Schoctz,? 39E, and Alfred Waldchen,
Jau! rc leaders of Americai i mn

Is IieVe'Cale(IBiy'eal u-.s i eersf

try will be men who have graduatei dII 'r S I jkiII;iIMVAN f in one of omm A imricanF hoAsp t alIs
from the technical schools of this I tdea tism u , not. a spiri t of ;ad vent-u m-c1j.r . One of our lyst nur'i-ses is 'ow
coun mttry, according to Dean Henry was the basic imiotivation beli'lnd thei' m inu;m au a cm, wil I we still dou't
Ander on of the engineemring college. I en listmnc I. of Ralph Neafius, '36F&C, know Ithr n'iiunber of aticin1ts kil led.
who delivered the prflcipal speech of l in the forces of the Spanish Govern- Two weeks ago they delilbrately
the banqpet, - Other speakers were )ncut, if the letters Ile has written to bombed thme cho o hou.'-e at l erida,
Prof. -,. ),. Bracketi, Prof. F. N, fiiends iin Ajlin 1Arbor my be taken killing dozens of litIlc kids . . .Wa'r
Menefee and Prof. . E. Fmswiler, all as a guide. Neafms has been cap= is war, yes but da inm it,'I alI thl-uir- a're
of 01 te engineering college. tiired and impi-risoned by rebel forces, 'omne linikts to wiich hmnii bcIns
it- was dis-overed here Monday. should go - -
t t vi~ ~Ie~i;sOne of Neafus' last letters, mnIt y 'I've lost sorme fricods that were
1k )f) oai'of which have been shown to the Ile kind IhaI shouldn't, have had to
J'J, f M.Me aSee Poitt" D ily by friends here, arepratse;t r.5thE drie s cayoung . . tl. tI aag to
rentiment that rums through all his keep very busy o Political work and
TIic* M arch argf oyle tlretita lyv :corresi''pondnce. .1c said : "Nothing observation n(militIary) fur thme bat-
cot eout M tayc G eita er ,asN lion n ; ist be left. iundo uE' iin stoppi g fas- talion, so thaI. I ra rely f"mi k 01- these
(r'1ms. There is no sacri fie which we thiings."
a lamb, depeniding on the eader, Edi- r-efijs to make" Iii a I aaey noiee eb2. 3,{ ble
for Gi-orge . Quick annomnced last Some of the let crs are mere notoe last -ceivedi: "t odf y 1 ' helpin di-
n lirhtla iii:g of (iissue willehe liastily scr-ibbled iin the tien-ches " m'et. the fire of an anti-Lnk din

China
Dtr-. T'.I. Koo, leading Chinese ecdi-
ia tor anmd strident leader. will be in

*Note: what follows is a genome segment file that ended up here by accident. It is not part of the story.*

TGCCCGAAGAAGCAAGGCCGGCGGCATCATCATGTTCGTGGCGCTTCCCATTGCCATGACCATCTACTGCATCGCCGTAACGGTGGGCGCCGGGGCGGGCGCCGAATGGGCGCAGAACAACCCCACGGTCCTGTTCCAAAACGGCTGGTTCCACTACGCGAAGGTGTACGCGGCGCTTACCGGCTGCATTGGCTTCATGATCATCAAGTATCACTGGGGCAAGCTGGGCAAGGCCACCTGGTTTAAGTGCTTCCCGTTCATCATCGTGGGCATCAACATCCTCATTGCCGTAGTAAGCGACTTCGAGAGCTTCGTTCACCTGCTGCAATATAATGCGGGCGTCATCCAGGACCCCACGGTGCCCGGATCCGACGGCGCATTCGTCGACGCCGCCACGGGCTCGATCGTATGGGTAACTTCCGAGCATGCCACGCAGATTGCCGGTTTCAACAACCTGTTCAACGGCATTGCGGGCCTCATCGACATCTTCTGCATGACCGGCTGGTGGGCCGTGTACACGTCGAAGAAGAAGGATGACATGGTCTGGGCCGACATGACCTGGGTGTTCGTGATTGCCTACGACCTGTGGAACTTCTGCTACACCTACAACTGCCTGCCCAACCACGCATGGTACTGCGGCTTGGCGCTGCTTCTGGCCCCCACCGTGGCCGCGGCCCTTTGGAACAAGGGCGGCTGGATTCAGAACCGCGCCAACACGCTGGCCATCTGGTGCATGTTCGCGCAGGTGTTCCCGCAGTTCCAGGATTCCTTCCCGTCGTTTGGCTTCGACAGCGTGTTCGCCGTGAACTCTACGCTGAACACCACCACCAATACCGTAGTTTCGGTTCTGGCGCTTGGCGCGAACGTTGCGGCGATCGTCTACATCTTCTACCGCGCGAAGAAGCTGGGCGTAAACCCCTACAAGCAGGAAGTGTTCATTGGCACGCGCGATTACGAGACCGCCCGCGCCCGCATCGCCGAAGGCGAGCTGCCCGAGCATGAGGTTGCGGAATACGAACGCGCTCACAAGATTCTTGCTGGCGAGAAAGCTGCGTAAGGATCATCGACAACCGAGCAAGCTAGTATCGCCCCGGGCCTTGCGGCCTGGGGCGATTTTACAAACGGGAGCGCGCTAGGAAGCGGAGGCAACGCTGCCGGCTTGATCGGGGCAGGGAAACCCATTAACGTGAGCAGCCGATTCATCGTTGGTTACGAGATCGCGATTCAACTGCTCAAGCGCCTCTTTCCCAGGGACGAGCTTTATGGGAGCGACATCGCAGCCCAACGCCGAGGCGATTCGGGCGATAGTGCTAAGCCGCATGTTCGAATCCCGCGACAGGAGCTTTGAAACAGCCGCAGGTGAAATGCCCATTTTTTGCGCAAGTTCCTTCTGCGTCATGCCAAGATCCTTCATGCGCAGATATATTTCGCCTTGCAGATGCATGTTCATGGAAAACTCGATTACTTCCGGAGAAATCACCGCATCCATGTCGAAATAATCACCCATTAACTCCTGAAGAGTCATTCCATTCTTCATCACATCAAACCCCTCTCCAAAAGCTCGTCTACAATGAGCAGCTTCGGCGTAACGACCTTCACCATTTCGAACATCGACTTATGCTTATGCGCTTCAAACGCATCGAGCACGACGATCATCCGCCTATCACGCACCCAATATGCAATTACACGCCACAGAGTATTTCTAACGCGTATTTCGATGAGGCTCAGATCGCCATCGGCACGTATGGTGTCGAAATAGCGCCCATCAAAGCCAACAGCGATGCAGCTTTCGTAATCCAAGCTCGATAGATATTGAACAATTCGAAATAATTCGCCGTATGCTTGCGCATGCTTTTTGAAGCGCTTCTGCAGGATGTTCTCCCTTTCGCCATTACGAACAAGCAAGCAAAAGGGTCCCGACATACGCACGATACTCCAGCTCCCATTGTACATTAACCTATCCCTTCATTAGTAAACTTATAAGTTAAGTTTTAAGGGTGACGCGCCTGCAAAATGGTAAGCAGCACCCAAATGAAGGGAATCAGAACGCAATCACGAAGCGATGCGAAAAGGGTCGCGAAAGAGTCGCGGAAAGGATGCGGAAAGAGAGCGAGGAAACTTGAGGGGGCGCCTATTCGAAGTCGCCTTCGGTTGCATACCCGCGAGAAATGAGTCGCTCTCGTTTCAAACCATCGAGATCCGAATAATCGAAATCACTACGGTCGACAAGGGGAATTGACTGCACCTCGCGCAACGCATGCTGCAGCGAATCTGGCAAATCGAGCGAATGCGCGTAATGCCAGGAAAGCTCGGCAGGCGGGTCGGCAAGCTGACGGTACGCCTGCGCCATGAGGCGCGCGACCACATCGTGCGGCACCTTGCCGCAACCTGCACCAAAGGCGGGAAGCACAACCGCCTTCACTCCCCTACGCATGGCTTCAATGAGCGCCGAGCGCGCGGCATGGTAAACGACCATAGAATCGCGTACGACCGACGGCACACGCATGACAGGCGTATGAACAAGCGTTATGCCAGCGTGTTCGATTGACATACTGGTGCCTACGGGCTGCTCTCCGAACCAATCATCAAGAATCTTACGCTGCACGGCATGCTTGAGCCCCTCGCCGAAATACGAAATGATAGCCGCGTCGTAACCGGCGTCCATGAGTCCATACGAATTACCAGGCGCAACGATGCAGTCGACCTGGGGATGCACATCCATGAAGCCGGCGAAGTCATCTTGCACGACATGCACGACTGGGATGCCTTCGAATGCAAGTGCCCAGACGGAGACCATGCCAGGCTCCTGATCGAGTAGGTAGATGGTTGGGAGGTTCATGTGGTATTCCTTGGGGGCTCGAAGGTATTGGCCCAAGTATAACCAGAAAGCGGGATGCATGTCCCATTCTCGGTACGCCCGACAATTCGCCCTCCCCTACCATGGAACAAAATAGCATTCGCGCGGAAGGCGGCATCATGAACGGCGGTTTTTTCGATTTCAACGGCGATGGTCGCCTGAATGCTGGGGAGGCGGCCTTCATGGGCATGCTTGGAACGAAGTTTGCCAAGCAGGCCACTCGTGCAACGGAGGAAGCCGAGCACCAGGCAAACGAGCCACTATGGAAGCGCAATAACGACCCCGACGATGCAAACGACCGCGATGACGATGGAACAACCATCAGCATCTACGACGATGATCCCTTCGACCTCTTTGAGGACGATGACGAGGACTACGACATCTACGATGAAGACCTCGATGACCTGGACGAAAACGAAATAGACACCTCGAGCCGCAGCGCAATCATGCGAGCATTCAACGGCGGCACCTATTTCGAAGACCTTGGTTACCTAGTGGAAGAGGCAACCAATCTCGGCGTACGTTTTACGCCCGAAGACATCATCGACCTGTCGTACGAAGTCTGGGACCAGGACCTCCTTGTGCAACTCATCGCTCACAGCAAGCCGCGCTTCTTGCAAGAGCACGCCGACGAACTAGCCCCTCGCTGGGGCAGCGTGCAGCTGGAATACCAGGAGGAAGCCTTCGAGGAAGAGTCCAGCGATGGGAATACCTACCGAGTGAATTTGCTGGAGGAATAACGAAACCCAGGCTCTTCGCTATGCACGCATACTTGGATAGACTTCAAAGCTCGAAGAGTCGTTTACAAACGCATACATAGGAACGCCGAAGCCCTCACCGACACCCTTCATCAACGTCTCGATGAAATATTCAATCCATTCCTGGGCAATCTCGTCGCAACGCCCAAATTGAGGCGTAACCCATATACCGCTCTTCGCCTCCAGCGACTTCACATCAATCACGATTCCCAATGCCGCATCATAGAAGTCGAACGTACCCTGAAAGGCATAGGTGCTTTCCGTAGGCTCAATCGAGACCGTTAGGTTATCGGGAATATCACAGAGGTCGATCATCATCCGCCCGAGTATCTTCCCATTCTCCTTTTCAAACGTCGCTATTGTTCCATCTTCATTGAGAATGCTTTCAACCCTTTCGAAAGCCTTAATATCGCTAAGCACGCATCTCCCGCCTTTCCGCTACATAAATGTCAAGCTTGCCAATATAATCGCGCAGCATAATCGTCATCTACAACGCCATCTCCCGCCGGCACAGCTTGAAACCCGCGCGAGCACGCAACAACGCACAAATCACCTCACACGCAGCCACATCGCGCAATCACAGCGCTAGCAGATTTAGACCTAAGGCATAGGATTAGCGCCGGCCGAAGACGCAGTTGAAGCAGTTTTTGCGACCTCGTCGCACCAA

Ai Arbor next. Tuesday, when he
will give his initerpretation of 111he
current crisis in China.
Vio-re tihanii $9,000 has already beei
lorwardledl to China, the University of
Qlinois con tri buindiig $1,300. The goa I
in 'diwlid is $20,000 and i tlhe
thunted tat~e 5$,000,
Clarence iE EKresin ':1, was elected
(l airnian of the drive, and Mrs.1
.Jesse S. Reeves was elected treasurer.
The organizatjion meeting was at.-

Lew is liin's Work Calls Forth
raise , Censure From Faculty

y A tE-B T ['ViAVIO
Ludwig Levwisoln , a urinanl of letters
mu at least thire phases of the ex=
pression, creative writimig, criticism
and translation, came in for praise
and some censure yesterday from
faculty einmbers who were asked to

tended by Prof. John F. Shepard of comment on his work.
the psychology department, Prof. Lewisoln, who will speak at 4:15
Chlarles FU. Remuer of the economics .m. tomorrow in Hlill Auditorium on
department and Prof. Arno L. Bader I Religion as Historic Experience."
of the English department. was firmly praised by Prof. Henry VV
Nordmeyer, chairman of the Ger=
V.5- lBell Leaves Alunni man depart-me-nt, as to Lewisohn's

lauptmann's work will last, and
ITauptmann will stand known to
English speaking lxeople. through
Lewisohn who is unusually gifted
with a fine sense of word values."
Lewisohn's "Upstream" is undoubt-
edly one of the best auto-biographies
ever written in America, and his
pioneer study on the modern drama
is a masterpiece in criticism, Prof.
Joe L. Davis of the English depart-
ment said,
"I believe further that in his cr ical
works on American literature he kas
made a valid and valuable distine-

I e r" 111111 ti'V.-A!

translations of -lauptiiiaian' worksl